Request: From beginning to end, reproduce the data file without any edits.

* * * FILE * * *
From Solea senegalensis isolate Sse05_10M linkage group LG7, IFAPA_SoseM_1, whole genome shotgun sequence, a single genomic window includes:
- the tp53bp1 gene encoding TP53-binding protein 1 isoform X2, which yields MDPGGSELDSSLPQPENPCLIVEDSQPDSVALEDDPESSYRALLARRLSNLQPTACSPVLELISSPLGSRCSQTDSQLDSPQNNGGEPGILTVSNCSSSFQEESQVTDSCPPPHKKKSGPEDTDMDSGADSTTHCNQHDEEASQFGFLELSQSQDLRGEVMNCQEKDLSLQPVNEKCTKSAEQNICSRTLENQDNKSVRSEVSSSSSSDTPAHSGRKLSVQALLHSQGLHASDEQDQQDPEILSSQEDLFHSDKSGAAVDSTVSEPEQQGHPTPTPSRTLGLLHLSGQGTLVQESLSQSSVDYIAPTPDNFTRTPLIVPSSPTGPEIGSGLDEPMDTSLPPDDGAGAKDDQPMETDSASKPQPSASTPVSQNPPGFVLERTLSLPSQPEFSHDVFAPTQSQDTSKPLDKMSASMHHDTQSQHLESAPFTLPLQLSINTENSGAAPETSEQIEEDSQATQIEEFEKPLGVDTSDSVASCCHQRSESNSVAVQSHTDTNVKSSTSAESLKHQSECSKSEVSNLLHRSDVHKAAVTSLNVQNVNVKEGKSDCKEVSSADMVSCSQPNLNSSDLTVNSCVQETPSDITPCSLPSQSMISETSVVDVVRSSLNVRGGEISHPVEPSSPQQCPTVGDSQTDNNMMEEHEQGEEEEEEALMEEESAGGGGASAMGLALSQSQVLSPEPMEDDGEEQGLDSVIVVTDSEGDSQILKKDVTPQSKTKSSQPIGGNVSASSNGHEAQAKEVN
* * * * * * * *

From Solea senegalensis isolate Sse05_10M linkage group LG7, IFAPA_SoseM_1, whole genome shotgun sequence, a single genomic window includes:
- the tp53bp1 gene encoding TP53-binding protein 1 isoform X2, which yields MDPGGSELDSSLPQPENPCLIVEDSQPDSVALEDDPESSYRALLARRLSNLQPTACSPVLELISSPLGSRCSQTDSQLDSPQNNGGEPGILTVSNCSSSFQEESQVTDSCPPPHKKKSGPEDTDMDSGADSTTHCNQHDEEASQFGFLELSQSQDLRGEVMNCQEKDLSLQPVNEKCTKSAEQNICSRTLENQDNKSVRSEVSSSSSSDTPAHSGRKLSVQALLHSQGLHASDEQDQQDPEILSSQEDLFHSDKSGAAVDSTVSEPEQQGHPTPTPSRTLGLLHLSGQGTLVQESLSQSSVDYIAPTPDNFTRTPLIVPSSPTGPEIGSGLDEPMDTSLPPDDGAGAKDDQPMETDSASKPQPSASTPVSQNPPGFVLERTLSLPSQPEFSHDVFAPTQSQDTSKPLDKMSASMHHDTQSQHLESAPFTLPLQLSINTENSGAAPETSEQIEEDSQATQIEEFEKPLGVDTSDSVASCCHQRSESNSVAVQSHTDTNVKSSTSAESLKHQSECSKSEVSNLLHRSDVHKAAVTSLNVQNVNVKEGKSDCKEVSSADMVSCSQPNLNSSDLTVNSCVQETPSDITPCSLPSQSMISETSVVDVVRSSLNVRGGEISHPVEPSSPQQCPTVGDSQTDNNMMEEHEQGEEEEEEALMEEESAGGGGASAMGLALSQSQVLSPEPMEDDGEEQGLDSVIVVTDSEGDSQILKKDVTPQSKTKSSQPIGGNVSASSNGHEAQAKEVN